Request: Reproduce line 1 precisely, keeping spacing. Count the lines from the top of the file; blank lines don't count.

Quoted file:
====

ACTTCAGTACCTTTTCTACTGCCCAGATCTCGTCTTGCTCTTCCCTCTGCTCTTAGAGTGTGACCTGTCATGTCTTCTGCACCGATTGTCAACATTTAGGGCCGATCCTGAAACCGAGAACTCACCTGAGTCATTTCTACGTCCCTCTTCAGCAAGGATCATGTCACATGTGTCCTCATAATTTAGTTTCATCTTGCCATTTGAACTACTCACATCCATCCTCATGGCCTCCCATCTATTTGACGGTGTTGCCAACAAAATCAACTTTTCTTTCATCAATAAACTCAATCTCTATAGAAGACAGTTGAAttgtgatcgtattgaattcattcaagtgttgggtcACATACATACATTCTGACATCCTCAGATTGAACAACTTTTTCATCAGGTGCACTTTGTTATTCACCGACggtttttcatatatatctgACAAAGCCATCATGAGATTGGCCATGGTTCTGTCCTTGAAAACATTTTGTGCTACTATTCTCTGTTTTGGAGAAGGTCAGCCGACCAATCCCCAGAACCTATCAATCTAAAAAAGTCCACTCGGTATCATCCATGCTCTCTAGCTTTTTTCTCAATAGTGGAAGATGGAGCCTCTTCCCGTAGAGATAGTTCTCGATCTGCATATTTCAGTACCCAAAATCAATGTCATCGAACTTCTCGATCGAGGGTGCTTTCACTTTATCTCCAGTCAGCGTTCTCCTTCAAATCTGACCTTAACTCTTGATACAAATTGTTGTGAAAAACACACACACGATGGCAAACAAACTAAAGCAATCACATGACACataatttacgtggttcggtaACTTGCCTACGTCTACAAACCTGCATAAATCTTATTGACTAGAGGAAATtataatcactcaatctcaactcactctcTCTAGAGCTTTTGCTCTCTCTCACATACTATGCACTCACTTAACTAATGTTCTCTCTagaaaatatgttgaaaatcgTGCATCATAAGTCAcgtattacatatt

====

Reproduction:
ACTTCAGTACCTTTTCTACTGCCCAGATCTCGTCTTGCTCTTCCCTCTGCTCTTAGAGTGTGACCTGTCATGTCTTCTGCACCGATTGTCAACATTTAGGGCCGATCCTGAAACCGAGAACTCACCTGAGTCATTTCTACGTCCCTCTTCAGCAAGGATCATGTCACATGTGTCCTCATAATTTAGTTTCATCTTGCCATTTGAACTACTCACATCCATCCTCATGGCCTCCCATCTATTTGACGGTGTTGCCAACAAAATCAACTTTTCTTTCATCAATAAACTCAATCTCTATAGAAGACAGTTGAAttgtgatcgtattgaattcattcaagtgttgggtcACATACATACATTCTGACATCCTCAGATTGAACAACTTTTTCATCAGGTGCACTTTGTTATTCACCGACggtttttcatatatatctgACAAAGCCATCATGAGATTGGCCATGGTTCTGTCCTTGAAAACATTTTGTGCTACTATTCTCTGTTTTGGAGAAGGTCAGCCGACCAATCCCCAGAACCTATCAATCTAAAAAAGTCCACTCGGTATCATCCATGCTCTCTAGCTTTTTTCTCAATAGTGGAAGATGGAGCCTCTTCCCGTAGAGATAGTTCTCGATCTGCATATTTCAGTACCCAAAATCAATGTCATCGAACTTCTCGATCGAGGGTGCTTTCACTTTATCTCCAGTCAGCGTTCTCCTTCAAATCTGACCTTAACTCTTGATACAAATTGTTGTGAAAAACACACACACGATGGCAAACAAACTAAAGCAATCACATGACACataatttacgtggttcggtaACTTGCCTACGTCTACAAACCTGCATAAATCTTATTGACTAGAGGAAATtataatcactcaatctcaactcactctcTCTAGAGCTTTTGCTCTCTCTCACATACTATGCACTCACTTAACTAATGTTCTCTCTagaaaatatgttgaaaatcgTGCATCATAAGTCAcgtattacatatt